When a modification is contested, a hearing will be scheduled so that the court can make a final ruling. The party contesting the modification must be given at least 45 days’ notice of the hearing. This gives them time to prepare for the hearing. Often, they will also have legal representation. Whether you are the fling party or the person contesting a modification, a family law attorney at Skillern Firm can help you prepare for the hearing and give you the best chance at a favorable outcome.
If your case is contested, then an attorney will prove invaluable. You will need strong evidence to support your case, and you may be up against the other party’s legal representation.
Modification By Agreement
If both parents agree to the modification, then securing a modification is a little easier. The Judge will review the proposal, and so long as the change is in the child’s best interests, it is likely to be approved.
Modification By Default
When one party wants to modify a child custody order, the other will receive the proposed change. They will then have 20 days to respond either by agreeing to the terms or contesting them.
However, if the other party fails to respond within 20 days, the Judge will review the modification to determine whether it is in line with the Texas Family Code. If it is, then they are likely to approve the modification by default.
If you have been served modification papers, then it is important to respond so that your voice can be heard. If you are unsure about whether to accept or contest a modification, then you should contact a family law attorney. It is important to take the matter seriously, as any modifications will be legally binding and cannot easily be changed.
What Are The Grounds For Modification In Texas?
In Texas, a modification suit may be approved under the following circumstances:
- There has been a substantial change in the circumstances of one of the individuals involved in the order, such as an illness or relocation
- If the child is over 12 years old and wishes to change their primary custodial parent, then the court may consider a modification (the change still needs to be in their best interest)
- Both parties agree to the modification
- The child’s present circumstances could negatively impact their physical health or emotional development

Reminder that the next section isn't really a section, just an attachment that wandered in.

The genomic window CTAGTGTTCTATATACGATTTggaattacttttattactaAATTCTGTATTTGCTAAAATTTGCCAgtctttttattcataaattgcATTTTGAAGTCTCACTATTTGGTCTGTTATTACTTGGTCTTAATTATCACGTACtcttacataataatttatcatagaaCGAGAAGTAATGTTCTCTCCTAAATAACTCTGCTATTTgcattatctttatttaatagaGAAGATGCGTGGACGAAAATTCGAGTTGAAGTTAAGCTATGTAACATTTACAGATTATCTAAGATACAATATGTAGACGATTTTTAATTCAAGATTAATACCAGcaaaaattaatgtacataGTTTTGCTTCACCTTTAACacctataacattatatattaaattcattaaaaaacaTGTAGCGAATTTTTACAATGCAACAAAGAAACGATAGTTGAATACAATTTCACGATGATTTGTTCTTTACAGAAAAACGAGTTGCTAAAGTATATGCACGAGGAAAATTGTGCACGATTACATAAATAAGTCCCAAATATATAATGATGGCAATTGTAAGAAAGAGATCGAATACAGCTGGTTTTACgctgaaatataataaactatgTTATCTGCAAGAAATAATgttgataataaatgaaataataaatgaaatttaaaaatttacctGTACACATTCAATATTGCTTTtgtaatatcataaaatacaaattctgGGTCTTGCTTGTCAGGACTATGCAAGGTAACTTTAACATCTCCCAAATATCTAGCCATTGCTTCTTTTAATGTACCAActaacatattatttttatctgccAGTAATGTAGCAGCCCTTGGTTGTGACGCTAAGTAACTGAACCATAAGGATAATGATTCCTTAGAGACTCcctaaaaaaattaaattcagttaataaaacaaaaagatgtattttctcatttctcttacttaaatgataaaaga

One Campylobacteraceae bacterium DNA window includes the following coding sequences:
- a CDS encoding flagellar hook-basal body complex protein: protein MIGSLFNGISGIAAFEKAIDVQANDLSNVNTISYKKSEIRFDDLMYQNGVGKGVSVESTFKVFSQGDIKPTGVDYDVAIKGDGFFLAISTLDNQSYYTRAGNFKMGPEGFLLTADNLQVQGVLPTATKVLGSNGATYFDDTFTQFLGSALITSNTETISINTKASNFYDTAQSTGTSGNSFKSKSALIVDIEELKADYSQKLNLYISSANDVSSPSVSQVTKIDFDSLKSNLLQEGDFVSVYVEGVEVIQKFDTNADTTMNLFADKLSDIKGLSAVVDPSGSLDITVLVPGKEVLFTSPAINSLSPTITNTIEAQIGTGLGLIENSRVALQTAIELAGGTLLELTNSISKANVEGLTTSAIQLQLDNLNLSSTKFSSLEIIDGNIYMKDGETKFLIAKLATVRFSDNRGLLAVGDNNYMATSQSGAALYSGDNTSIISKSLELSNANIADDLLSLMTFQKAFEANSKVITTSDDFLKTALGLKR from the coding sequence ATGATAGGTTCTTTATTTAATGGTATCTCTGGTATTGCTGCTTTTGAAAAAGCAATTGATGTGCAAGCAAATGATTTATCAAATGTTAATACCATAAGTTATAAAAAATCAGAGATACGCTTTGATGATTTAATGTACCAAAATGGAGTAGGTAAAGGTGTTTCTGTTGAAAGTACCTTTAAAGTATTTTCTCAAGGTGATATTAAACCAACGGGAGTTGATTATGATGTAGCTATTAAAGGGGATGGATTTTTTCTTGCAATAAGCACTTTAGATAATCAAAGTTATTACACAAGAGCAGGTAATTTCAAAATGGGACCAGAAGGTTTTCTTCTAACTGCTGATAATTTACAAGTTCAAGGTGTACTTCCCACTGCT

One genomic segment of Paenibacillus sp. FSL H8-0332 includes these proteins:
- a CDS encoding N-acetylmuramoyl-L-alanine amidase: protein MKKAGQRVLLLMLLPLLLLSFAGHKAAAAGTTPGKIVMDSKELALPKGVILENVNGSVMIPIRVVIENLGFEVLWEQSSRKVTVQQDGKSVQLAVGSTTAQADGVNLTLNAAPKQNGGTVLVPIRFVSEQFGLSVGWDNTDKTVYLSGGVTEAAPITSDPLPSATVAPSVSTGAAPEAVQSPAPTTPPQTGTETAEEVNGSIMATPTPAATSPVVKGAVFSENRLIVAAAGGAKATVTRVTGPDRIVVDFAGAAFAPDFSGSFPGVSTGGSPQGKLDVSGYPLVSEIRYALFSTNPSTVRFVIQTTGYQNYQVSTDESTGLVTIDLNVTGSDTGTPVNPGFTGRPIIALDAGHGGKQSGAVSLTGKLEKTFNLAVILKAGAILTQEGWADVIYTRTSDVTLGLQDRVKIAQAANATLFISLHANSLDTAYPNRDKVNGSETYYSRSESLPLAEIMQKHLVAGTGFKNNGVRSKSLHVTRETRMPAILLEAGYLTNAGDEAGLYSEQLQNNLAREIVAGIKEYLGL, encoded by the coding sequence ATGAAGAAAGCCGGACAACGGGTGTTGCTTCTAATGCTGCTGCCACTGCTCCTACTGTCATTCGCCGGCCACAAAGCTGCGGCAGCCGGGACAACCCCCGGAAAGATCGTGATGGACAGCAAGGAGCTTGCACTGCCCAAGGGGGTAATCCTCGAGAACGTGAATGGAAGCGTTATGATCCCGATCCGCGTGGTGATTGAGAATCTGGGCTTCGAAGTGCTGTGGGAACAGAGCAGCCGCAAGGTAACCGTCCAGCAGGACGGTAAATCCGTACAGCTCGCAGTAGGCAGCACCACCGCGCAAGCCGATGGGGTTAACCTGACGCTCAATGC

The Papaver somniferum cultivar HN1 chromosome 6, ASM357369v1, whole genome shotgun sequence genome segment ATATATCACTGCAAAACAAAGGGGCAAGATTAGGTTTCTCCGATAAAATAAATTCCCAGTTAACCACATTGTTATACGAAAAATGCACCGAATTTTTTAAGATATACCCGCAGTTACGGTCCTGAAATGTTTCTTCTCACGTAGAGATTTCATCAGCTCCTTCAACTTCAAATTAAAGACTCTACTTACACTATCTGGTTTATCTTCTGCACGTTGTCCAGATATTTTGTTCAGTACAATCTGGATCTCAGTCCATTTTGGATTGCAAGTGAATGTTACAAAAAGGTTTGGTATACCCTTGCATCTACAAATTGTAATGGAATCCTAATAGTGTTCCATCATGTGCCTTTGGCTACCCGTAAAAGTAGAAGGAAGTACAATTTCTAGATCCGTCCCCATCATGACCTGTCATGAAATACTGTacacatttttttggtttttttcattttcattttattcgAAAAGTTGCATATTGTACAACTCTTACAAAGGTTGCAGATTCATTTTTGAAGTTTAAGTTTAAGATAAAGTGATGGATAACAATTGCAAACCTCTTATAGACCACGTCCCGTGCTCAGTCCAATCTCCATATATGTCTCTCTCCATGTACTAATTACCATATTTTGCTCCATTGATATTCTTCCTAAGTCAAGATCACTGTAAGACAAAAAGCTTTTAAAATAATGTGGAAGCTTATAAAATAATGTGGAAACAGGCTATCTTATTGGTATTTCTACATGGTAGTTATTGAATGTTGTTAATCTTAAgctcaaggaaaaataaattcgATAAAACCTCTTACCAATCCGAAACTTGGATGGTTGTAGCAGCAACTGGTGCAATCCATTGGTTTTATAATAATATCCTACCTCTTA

- The individual with primary custody has voluntarily relinquished caregiving responsibilities to another adult for six months or more
Substantial Change In Circumstances
The most common justification is a substantial change in circumstances. The court will look at each case individually to determine whether this requirement is met. It is a broad term, but some common justifications include remarriage, parental conflict, a change in the child’s physical health, relocation, or interference with parenting time.
Interference With Parenting Time
Sometimes the custodial parent may try to interfere with allocated parenting time as a way to get back at the other parent. For example, perhaps one parent has missed child support payments, and the other responds by refusing parenting time. This is never acceptable; visitation is a court order and should be adhered to.
If one parent tries to interfere with the parenting schedule, then it could be grounds for a custody modification. The parents will be expected to review the schedule and try to come to an agreement. If they cannot, then they will need to file for a contested modification.
If you are being refused parenting time, then you should speak to a family law attorney as soon as possible. You have parental rights toward your children, and it is important to protect the parent-child relationship.
If either party named in the child custody arrangement is planning to relocate a fair distance from where they currently reside, then this could make a current order unmanageable.
As a result, relocation could justify a child custody modification. However, the court will first consider whether both parties have tried to communicate to make the current order work. The court will also consider the motivation for moving and how it will impact the child. For example, if the child has close relationships with extended family and friends, then relocation may not be in their best interests.
If you are hoping to relocate, then you should seek help from an attorney who can help you secure the modification you need. Alternatively, if your partner is hoping to relocate and you are concerned about your continued relationship with your children, then you should also seek representation to ensure that your parental rights are protected.
When Can I Modify Custody in Texas?
It is important that a child custody agreement is adhered to. However, if the stipulations set out in your order no longer meet the needs of your children, or have become unmanageable, then you should seek a modification with the court.
An experienced family law attorney will ensure that the process runs as smoothly as possible and will promote your child’s best interests at every stage.
At Skillern Firm, we are dedicated to families in Texas and can help you regardless of the complexity of your case. We are highly skilled in negotiation and will help you come to an agreement with your spouse where possible. However, we are also highly skilled in the courtroom and will be ready to present your case to a Judge if necessary.
Contact us today at 936-213-8479 to discuss your case with our family lawyers.